In keeping with this physical change, the wiring of the TM06 batteries is more complicated now. The TM11/15 used a relatively uncommon 1s4p arrangement (i.e., all four cells in parallel). I presume the new TM06 is using a 4s1p arrangement (i.e., all four batteries in series). However, in testing, I noticed that the standby indicator (under the side switch) could be activated on only two cells (although the voltage readout didn't function properly). See my user interface section for a discussion of how the interface works.
Tail screw threads are anodized on the TN06 – but lock-out is complicated. A quick turn of the tailcap prevents activation through the tail switch, but the standby current (and indicator flash) persists until the tailcap is loosened about half-way. Note that there are more screw threads than typical on this light, and it takes about 5 full turns to fully tighten/remove the tailcap. Again, scroll down for a discussion of the interface and standby current.
Despite the large amount of lube on my sample, I found screw thread action to be a bit rough on my sample.
Note that true flat-top cells with not work in the light, as the positive contact points in the head and tail are not raised. Cells with a wider positive button should work, as long as it protrudes beyond the wrapper.
Despite the addition of the extra emitter, the TM06 has a smaller head now. It still comes with a stainless steel bezel ring, slightly scalloped. Something else that is different – note the original pics I took when I received the light.
I was originally puzzled as to why the lens looked so opaque. Upon closer inspection, I realized there was an adhesive plastic film covering the lens, presumably to protect it during assembly/transport. Here's what things look like once you peel it off:
That's better. Of course, you could always leave it on if you wanted to slightly diffuse the beam (although it doesn't make much of a difference in practice).
As you can see, the four XM-L2 emitters are at the base of a very shallow textured reflector, with overlapping wells. This should produce a massive flood light. Scroll down for beamshot comparisons to other recent high-output lights.
The TM06 use a revised version of the TM-series interface, thanks to the addition of the physical clicky switch.
Turn the light on/off by the physical clicky switch in the tail. Click (press-release) for locked-on, or press and hold for momentary.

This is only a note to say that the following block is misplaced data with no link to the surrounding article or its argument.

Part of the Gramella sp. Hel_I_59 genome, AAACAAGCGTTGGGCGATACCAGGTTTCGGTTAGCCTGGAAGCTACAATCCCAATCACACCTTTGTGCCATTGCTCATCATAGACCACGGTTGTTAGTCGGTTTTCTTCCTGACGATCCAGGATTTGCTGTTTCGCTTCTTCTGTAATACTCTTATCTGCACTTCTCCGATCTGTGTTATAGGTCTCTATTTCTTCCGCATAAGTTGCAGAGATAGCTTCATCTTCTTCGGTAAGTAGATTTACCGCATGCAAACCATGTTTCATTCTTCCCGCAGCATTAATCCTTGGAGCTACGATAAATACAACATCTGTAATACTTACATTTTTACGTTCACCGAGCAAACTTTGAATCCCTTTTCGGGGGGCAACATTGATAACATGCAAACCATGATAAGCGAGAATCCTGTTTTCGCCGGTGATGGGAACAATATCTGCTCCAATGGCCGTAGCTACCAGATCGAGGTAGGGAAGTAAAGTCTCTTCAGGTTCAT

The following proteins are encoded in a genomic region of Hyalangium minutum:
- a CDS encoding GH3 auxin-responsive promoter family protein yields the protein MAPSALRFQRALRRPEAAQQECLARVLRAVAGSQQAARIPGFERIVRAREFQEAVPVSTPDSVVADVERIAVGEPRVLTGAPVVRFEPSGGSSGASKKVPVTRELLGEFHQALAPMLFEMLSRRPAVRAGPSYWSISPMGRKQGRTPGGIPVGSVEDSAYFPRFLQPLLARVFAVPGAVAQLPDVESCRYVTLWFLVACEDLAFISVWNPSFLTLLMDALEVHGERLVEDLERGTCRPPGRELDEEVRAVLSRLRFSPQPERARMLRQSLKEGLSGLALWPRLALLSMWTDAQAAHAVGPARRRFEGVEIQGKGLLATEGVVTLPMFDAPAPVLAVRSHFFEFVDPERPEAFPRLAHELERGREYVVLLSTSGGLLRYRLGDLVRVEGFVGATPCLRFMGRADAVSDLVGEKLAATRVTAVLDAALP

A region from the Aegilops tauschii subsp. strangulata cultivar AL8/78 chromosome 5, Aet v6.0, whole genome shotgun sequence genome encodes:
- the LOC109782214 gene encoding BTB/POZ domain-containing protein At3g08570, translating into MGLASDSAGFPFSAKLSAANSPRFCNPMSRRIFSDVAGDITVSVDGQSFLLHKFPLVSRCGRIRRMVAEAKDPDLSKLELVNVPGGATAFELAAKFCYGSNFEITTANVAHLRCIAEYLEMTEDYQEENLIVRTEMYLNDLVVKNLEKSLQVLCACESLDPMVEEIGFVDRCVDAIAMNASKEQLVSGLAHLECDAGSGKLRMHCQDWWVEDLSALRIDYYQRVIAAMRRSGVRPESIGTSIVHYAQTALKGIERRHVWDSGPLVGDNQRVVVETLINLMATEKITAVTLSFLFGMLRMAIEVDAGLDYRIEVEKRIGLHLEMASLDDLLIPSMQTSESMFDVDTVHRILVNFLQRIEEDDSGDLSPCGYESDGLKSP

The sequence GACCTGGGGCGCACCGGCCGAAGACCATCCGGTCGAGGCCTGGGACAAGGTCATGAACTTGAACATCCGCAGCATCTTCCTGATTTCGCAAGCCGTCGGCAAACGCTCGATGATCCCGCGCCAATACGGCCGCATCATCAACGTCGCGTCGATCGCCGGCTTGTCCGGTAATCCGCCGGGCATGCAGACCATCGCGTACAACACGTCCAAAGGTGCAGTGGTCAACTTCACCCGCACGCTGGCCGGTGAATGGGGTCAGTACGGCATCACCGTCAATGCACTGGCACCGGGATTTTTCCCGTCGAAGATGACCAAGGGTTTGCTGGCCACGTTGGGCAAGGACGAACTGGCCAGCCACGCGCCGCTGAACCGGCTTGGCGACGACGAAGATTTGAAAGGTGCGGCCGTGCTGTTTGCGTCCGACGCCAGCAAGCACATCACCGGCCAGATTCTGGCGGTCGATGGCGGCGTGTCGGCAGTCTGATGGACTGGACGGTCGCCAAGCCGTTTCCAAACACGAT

Changing modes is done by two-stage electronic switch. Note that switch feel is a little softer on my TM06 than my TM15 (i.e., the first stage is not as clearly defined).
Full click the side switch (press all the way and release) to advance modes, in the following repeating sequence: Lower > Lo > Med > Hi > Turbo. Partial click the side switch (i.e., press just to the first stage and release) to cycle through modes in the reverse sequence. The light has mode memory, and returns to the last level used when pressing off/on at the tailcap clicky.
There are a number of shortcuts. To jump to Turbo when on, press and hold the side switch at the first stage for >1 secs. To jump to Turbo when turning on the light, fully press the side switch when activating at the tailcap clicky. To jump to Lower when turning on the light, partially press the side switch when activating at the tailcap clicky.
To access the "special modes", fully press and hold the side switch from on for >1 sec. This will activate strobe mode. Simply press and hold again to advance to SOS. Press and hold again to advance to Location Beacon. Press the side switch again to exit special modes.
The TM06 will read-out the voltage of the cells as you first tighten the tailcap, by a series of blue flashes around the side switch. After the initial voltage is read-out, the light will then flash here once every four seconds (two seconds on, two seconds off), to let you know you are in standby mode. You can block this indicator flash by simply clicking the side switch when off. Note however that this does NOT block the actual standby current – see comments below and in the Standby section of this review.
There is no longer an electronic lock-out of the side switch. Instead, Nitecore recommends you loosen the tailcap to lock out the light. Note that a quick twist of the tailcap will lock out the main tail switch (and prevent activation), but the standby drain will persist until the side-switch indicator is locked out. You will need to unscrew the tailcap ~2.5 turns from tight to completely block the side switch standby drain. Note that you have ~5 turns to fully remove the tailcap, but the o-ring is exposed by ~2.5 turns (so waterproofness will likely be reduced when stored fully locked out). See my Standby section below for more info
For more information on the overall build and user interface, please see my new video overview:
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There is no sign of PWM that I can see, at any output level – the TM06 is fully current-controlled.
Strobe was a very fast tactical strobe, with a variable frequency from ~16-23 Hz (as shown above). As with many strobes in this frequency range, the on-pulse duration is reduced (i.e., not 50:50, like slower strobes). Regardless, rest assured that this is quite disorienting.
A fairly typical SOS mode.